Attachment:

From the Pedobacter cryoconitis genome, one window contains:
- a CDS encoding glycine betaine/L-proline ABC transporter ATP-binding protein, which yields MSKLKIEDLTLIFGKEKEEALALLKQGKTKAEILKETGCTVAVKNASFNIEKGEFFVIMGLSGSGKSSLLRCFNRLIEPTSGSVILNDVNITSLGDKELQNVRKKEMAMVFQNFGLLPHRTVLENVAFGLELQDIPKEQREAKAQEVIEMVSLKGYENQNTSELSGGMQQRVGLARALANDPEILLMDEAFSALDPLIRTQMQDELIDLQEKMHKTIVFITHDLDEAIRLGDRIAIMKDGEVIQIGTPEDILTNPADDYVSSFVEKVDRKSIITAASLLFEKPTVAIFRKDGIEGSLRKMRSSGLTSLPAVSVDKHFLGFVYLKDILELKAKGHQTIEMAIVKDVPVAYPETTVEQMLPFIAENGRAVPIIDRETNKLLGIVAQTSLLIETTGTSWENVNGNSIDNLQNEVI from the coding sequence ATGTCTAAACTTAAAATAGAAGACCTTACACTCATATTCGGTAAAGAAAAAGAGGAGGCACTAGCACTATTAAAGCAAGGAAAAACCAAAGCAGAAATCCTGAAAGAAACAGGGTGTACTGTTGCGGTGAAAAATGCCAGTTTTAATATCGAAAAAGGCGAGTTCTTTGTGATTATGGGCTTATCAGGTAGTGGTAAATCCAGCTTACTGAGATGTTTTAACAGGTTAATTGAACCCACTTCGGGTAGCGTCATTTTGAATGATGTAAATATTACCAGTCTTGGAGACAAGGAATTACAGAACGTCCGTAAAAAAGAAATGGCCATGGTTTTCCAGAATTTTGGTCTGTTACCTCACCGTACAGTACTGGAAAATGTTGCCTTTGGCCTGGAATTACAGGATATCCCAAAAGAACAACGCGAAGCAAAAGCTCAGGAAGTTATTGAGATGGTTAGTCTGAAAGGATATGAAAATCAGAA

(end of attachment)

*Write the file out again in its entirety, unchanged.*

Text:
From the Pedobacter cryoconitis genome, one window contains:
- a CDS encoding glycine betaine/L-proline ABC transporter ATP-binding protein, which yields MSKLKIEDLTLIFGKEKEEALALLKQGKTKAEILKETGCTVAVKNASFNIEKGEFFVIMGLSGSGKSSLLRCFNRLIEPTSGSVILNDVNITSLGDKELQNVRKKEMAMVFQNFGLLPHRTVLENVAFGLELQDIPKEQREAKAQEVIEMVSLKGYENQNTSELSGGMQQRVGLARALANDPEILLMDEAFSALDPLIRTQMQDELIDLQEKMHKTIVFITHDLDEAIRLGDRIAIMKDGEVIQIGTPEDILTNPADDYVSSFVEKVDRKSIITAASLLFEKPTVAIFRKDGIEGSLRKMRSSGLTSLPAVSVDKHFLGFVYLKDILELKAKGHQTIEMAIVKDVPVAYPETTVEQMLPFIAENGRAVPIIDRETNKLLGIVAQTSLLIETTGTSWENVNGNSIDNLQNEVI from the coding sequence ATGTCTAAACTTAAAATAGAAGACCTTACACTCATATTCGGTAAAGAAAAAGAGGAGGCACTAGCACTATTAAAGCAAGGAAAAACCAAAGCAGAAATCCTGAAAGAAACAGGGTGTACTGTTGCGGTGAAAAATGCCAGTTTTAATATCGAAAAAGGCGAGTTCTTTGTGATTATGGGCTTATCAGGTAGTGGTAAATCCAGCTTACTGAGATGTTTTAACAGGTTAATTGAACCCACTTCGGGTAGCGTCATTTTGAATGATGTAAATATTACCAGTCTTGGAGACAAGGAATTACAGAACGTCCGTAAAAAAGAAATGGCCATGGTTTTCCAGAATTTTGGTCTGTTACCTCACCGTACAGTACTGGAAAATGTTGCCTTTGGCCTGGAATTACAGGATATCCCAAAAGAACAACGCGAAGCAAAAGCTCAGGAAGTTATTGAGATGGTTAGTCTGAAAGGATATGAAAATCAGAA